Yes, oil!  Acrylics are my favorite medium, but I'm doing a few oil paintings this month just to keep my hand in. It helps me to have some understanding of oil painters who occasionally take my classes.  I'll do a few watercolors, too. 

It's good to change mediums occasionally just to expand the range of techniques. Seems to open up the art mind a little, too.  Try something different today, just for the fun of it! 


Hibiscus, daily painting by Everglades artist Jo-Ann Sanborn

Hibiscus, 2015, Jo-Ann Sanborn
acrylic on canvas, 7"x 5"

I love their trumpet shape of hibiscus and the wonderful combinations of color in the multiple varieties.  They are perfect to tuck a bloom behind your ear when you are feeling tropical or to enjoy in a petite vase on your dressing table for morning ablutions.  This one is from a plant in my back yard.  I've added the background--and if I am patient, will have more greenery surrounding my small plant in the future.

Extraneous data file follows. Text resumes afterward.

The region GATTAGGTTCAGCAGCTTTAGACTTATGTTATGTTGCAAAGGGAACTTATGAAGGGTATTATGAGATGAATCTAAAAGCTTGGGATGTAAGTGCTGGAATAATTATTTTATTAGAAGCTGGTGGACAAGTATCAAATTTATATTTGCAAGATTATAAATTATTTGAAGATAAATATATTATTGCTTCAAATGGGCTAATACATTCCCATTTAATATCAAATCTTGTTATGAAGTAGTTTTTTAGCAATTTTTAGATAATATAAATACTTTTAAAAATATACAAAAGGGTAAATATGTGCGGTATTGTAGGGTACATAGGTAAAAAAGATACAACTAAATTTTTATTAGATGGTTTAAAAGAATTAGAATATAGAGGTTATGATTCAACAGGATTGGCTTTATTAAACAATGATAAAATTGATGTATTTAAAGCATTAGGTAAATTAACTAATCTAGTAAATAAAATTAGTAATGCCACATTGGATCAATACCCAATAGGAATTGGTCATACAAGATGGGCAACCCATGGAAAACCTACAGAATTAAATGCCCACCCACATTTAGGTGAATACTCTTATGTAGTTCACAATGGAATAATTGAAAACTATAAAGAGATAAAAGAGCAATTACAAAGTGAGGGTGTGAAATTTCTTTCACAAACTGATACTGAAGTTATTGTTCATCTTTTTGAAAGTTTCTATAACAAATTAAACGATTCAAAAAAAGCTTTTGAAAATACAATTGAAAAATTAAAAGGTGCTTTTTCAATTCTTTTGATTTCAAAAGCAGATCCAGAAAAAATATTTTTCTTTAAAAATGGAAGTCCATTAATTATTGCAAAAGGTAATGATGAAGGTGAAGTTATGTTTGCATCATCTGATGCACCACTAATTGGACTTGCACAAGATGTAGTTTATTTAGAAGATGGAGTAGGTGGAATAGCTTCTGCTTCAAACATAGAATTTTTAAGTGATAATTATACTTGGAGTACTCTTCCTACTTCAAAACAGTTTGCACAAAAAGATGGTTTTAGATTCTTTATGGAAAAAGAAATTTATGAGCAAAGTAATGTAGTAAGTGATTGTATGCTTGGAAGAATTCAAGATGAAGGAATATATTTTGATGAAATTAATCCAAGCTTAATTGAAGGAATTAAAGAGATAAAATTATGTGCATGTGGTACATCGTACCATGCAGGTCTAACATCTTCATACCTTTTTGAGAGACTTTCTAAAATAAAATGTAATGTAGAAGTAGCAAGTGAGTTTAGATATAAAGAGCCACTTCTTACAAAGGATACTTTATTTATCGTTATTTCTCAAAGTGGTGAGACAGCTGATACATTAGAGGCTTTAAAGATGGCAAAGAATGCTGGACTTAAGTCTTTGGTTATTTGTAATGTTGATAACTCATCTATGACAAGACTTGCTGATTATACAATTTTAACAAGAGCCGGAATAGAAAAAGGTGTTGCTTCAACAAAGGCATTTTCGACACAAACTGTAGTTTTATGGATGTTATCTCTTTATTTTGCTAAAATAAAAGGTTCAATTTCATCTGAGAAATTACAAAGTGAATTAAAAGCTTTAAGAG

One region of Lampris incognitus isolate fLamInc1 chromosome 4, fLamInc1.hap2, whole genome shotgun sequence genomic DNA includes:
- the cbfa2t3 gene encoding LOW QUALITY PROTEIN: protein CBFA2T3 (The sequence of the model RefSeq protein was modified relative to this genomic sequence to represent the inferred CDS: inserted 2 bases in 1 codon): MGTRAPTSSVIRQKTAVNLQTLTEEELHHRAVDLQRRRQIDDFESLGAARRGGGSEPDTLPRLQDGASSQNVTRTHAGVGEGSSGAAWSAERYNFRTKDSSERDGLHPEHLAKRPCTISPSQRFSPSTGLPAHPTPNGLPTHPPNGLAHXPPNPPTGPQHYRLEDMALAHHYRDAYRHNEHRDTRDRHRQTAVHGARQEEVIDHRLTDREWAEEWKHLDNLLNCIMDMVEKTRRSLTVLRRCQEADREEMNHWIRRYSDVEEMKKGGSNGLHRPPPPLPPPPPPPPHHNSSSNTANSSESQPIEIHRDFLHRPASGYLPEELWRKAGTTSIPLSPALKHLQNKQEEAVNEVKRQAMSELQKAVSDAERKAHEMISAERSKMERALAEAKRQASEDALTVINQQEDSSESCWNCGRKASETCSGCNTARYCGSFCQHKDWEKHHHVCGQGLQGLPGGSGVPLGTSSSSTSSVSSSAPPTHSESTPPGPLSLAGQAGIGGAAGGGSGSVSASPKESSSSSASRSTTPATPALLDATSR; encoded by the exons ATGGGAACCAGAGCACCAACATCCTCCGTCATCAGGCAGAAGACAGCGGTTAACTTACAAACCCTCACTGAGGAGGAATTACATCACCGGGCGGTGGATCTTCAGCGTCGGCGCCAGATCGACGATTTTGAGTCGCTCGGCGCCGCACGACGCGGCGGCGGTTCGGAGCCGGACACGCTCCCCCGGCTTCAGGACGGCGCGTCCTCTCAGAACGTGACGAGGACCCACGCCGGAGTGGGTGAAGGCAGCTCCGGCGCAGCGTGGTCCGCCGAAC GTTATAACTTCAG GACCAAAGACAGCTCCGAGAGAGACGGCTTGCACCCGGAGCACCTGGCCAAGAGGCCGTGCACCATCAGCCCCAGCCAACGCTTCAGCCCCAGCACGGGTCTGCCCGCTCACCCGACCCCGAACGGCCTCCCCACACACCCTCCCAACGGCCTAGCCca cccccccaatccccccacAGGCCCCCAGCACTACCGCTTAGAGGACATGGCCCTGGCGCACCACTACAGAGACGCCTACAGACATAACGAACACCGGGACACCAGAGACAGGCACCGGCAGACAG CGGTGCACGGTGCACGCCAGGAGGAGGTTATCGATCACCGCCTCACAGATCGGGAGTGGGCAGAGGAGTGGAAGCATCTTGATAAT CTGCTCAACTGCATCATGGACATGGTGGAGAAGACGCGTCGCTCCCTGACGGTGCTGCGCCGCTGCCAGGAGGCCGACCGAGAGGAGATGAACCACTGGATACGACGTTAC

Alas, the blooms are fleeting, lasting only a day. 


You are My Sunshine, daily painting by Everglades Artist Jo-Ann Sanborn

You Are My Sunshine, 2015, Jo-Ann Sanborn
acrylic on board, 5" x 7"

First of September!

It won't be fall for a while here on Marco Island, but the turn of the calendar portents the change of season to come.  It's been a hot, hot, summer, with a sufficient amount of rain to refresh the Everglades waterflow and to make us humans long for drier weather.  The sunsets and sunrises have been spectacular this year, one of the best years I can remember for pure drama in the skies.

With the Marriott closed and Starbucks moved, the Esplanade has been particularly quiet. September should be another quiet month, barring the excitement of a tropical storm or hurricane but traffic will slowly increase. It's a cycle that those of us who live here have come to expect.

Artists need time alone to refine their ideas. Summer is a good time for me to paint large, and for contemplating painting, too.  It's a time to try new materials, try out new ideas, and to develop techniques.   I'm very appreciative of the time I've had this summer to do just that.

Doesn't mean I don't miss you. You Are My Sunshine!